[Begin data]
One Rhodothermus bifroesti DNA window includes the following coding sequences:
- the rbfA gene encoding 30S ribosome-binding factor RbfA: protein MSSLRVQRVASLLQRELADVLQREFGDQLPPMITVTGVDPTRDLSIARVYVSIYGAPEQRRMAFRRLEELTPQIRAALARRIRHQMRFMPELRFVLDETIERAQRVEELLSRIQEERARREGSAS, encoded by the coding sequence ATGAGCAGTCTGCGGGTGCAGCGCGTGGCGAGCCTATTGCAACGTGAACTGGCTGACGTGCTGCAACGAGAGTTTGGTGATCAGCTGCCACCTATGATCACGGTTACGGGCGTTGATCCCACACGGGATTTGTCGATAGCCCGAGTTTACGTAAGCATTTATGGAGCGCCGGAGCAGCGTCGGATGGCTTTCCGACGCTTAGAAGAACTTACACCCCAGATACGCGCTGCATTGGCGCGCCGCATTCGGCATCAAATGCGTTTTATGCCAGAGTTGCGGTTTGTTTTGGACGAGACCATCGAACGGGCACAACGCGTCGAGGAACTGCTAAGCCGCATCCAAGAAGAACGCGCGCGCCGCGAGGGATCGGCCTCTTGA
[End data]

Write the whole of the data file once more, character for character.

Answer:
One Rhodothermus bifroesti DNA window includes the following coding sequences:
- the rbfA gene encoding 30S ribosome-binding factor RbfA: protein MSSLRVQRVASLLQRELADVLQREFGDQLPPMITVTGVDPTRDLSIARVYVSIYGAPEQRRMAFRRLEELTPQIRAALARRIRHQMRFMPELRFVLDETIERAQRVEELLSRIQEERARREGSAS, encoded by the coding sequence ATGAGCAGTCTGCGGGTGCAGCGCGTGGCGAGCCTATTGCAACGTGAACTGGCTGACGTGCTGCAACGAGAGTTTGGTGATCAGCTGCCACCTATGATCACGGTTACGGGCGTTGATCCCACACGGGATTTGTCGATAGCCCGAGTTTACGTAAGCATTTATGGAGCGCCGGAGCAGCGTCGGATGGCTTTCCGACGCTTAGAAGAACTTACACCCCAGATACGCGCTGCATTGGCGCGCCGCATTCGGCATCAAATGCGTTTTATGCCAGAGTTGCGGTTTGTTTTGGACGAGACCATCGAACGGGCACAACGCGTCGAGGAACTGCTAAGCCGCATCCAAGAAGAACGCGCGCGCCGCGAGGGATCGGCCTCTTGA